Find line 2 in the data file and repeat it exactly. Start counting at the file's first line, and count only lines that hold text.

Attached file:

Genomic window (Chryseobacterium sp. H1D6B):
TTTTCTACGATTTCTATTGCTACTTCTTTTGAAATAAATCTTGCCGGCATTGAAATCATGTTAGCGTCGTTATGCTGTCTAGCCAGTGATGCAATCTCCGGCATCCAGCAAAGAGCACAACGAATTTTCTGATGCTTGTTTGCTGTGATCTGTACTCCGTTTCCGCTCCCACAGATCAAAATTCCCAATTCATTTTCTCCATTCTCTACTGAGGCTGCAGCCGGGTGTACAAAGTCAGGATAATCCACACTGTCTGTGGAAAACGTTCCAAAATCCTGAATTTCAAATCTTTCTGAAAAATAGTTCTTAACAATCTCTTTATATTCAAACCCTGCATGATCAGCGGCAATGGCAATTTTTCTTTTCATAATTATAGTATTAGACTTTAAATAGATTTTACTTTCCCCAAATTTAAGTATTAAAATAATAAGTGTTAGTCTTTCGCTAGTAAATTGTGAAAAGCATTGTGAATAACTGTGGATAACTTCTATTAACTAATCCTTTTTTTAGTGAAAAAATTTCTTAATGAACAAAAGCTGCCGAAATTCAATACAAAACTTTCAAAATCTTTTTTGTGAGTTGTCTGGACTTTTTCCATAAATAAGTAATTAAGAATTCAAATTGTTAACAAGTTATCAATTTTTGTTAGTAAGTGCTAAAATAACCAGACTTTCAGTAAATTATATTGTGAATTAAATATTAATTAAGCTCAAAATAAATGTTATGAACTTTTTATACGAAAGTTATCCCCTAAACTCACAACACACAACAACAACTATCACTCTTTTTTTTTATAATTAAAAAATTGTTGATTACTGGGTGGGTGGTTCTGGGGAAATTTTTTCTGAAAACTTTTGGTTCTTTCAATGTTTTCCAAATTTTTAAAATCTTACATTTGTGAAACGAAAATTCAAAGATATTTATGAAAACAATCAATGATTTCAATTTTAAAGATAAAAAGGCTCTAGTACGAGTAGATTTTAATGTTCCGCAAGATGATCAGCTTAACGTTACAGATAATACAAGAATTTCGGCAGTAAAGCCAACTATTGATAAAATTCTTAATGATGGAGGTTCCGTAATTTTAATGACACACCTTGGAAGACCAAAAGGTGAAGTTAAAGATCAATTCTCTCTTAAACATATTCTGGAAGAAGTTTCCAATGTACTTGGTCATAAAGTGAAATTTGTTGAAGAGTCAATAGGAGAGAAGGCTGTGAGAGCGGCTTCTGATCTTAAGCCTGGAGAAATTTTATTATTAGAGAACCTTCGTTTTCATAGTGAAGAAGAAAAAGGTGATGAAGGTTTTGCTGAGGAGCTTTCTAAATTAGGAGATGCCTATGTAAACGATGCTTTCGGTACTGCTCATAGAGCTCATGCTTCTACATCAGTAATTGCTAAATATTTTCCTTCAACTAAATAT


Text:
TTTTCTACGATTTCTATTGCTACTTCTTTTGAAATAAATCTTGCCGGCATTGAAATCATGTTAGCGTCGTTATGCTGTCTAGCCAGTGATGCAATCTCCGGCATCCAGCAAAGAGCACAACGAATTTTCTGATGCTTGTTTGCTGTGATCTGTACTCCGTTTCCGCTCCCACAGATCAAAATTCCCAATTCATTTTCTCCATTCTCTACTGAGGCTGCAGCCGGGTGTACAAAGTCAGGATAATCCACACTGTCTGTGGAAAACGTTCCAAAATCCTGAATTTCAAATCTTTCTGAAAAATAGTTCTTAACAATCTCTTTATATTCAAACCCTGCATGATCAGCGGCAATGGCAATTTTTCTTTTCATAATTATAGTATTAGACTTTAAATAGATTTTACTTTCCCCAAATTTAAGTATTAAAATAATAAGTGTTAGTCTTTCGCTAGTAAATTGTGAAAAGCATTGTGAATAACTGTGGATAACTTCTATTAACTAATCCTTTTTTTAGTGAAAAAATTTCTTAATGAACAAAAGCTGCCGAAATTCAATACAAAACTTTCAAAATCTTTTTTGTGAGTTGTCTGGACTTTTTCCATAAATAAGTAATTAAGAATTCAAATTGTTAACAAGTTATCAATTTTTGTTAGTAAGTGCTAAAATAACCAGACTTTCAGTAAATTATATTGTGAATTAAATATTAATTAAGCTCAAAATAAATGTTATGAACTTTTTATACGAAAGTTATCCCCTAAACTCACAACACACAACAACAACTATCACTCTTTTTTTTTATAATTAAAAAATTGTTGATTACTGGGTGGGTGGTTCTGGGGAAATTTTTTCTGAAAACTTTTGGTTCTTTCAATGTTTTCCAAATTTTTAAAATCTTACATTTGTGAAACGAAAATTCAAAGATATTTATGAAAACAATCAATGATTTCAATTTTAAAGATAAAAAGGCTCTAGTACGAGTAGATTTTAATGTTCCGCAAGATGATCAGCTTAACGTTACAGATAATACAAGAATTTCGGCAGTAAAGCCAACTATTGATAAAATTCTTAATGATGGAGGTTCCGTAATTTTAATGACACACCTTGGAAGACCAAAAGGTGAAGTTAAAGATCAATTCTCTCTTAAACATATTCTGGAAGAAGTTTCCAATGTACTTGGTCATAAAGTGAAATTTGTTGAAGAGTCAATAGGAGAGAAGGCTGTGAGAGCGGCTTCTGATCTTAAGCCTGGAGAAATTTTATTATTAGAGAACCTTCGTTTTCATAGTGAAGAAGAAAAAGGTGATGAAGGTTTTGCTGAGGAGCTTTCTAAATTAGGAGATGCCTATGTAAACGATGCTTTCGGTACTGCTCATAGAGCTCATGCTTCTACATCAGTAATTGCTAAATATTTTCCTTCAACTAAATAT